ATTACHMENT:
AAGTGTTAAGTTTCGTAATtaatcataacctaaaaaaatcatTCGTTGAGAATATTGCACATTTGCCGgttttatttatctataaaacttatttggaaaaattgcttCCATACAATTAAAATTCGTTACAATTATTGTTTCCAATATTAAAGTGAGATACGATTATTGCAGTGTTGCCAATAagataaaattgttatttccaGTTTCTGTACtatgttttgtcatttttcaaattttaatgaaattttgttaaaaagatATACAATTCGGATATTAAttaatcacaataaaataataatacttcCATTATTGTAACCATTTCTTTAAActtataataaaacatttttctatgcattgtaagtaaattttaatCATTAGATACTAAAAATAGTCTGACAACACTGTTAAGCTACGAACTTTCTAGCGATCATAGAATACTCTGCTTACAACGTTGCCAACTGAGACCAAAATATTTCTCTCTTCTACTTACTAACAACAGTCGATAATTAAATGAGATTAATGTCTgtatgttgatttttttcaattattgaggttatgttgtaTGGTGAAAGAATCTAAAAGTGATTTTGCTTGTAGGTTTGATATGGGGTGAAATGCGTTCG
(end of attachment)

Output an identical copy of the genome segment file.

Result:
AAGTGTTAAGTTTCGTAATtaatcataacctaaaaaaatcatTCGTTGAGAATATTGCACATTTGCCGgttttatttatctataaaacttatttggaaaaattgcttCCATACAATTAAAATTCGTTACAATTATTGTTTCCAATATTAAAGTGAGATACGATTATTGCAGTGTTGCCAATAagataaaattgttatttccaGTTTCTGTACtatgttttgtcatttttcaaattttaatgaaattttgttaaaaagatATACAATTCGGATATTAAttaatcacaataaaataataatacttcCATTATTGTAACCATTTCTTTAAActtataataaaacatttttctatgcattgtaagtaaattttaatCATTAGATACTAAAAATAGTCTGACAACACTGTTAAGCTACGAACTTTCTAGCGATCATAGAATACTCTGCTTACAACGTTGCCAACTGAGACCAAAATATTTCTCTCTTCTACTTACTAACAACAGTCGATAATTAAATGAGATTAATGTCTgtatgttgatttttttcaattattgaggttatgttgtaTGGTGAAAGAATCTAAAAGTGATTTTGCTTGTAGGTTTGATATGGGGTGAAATGCGTTCG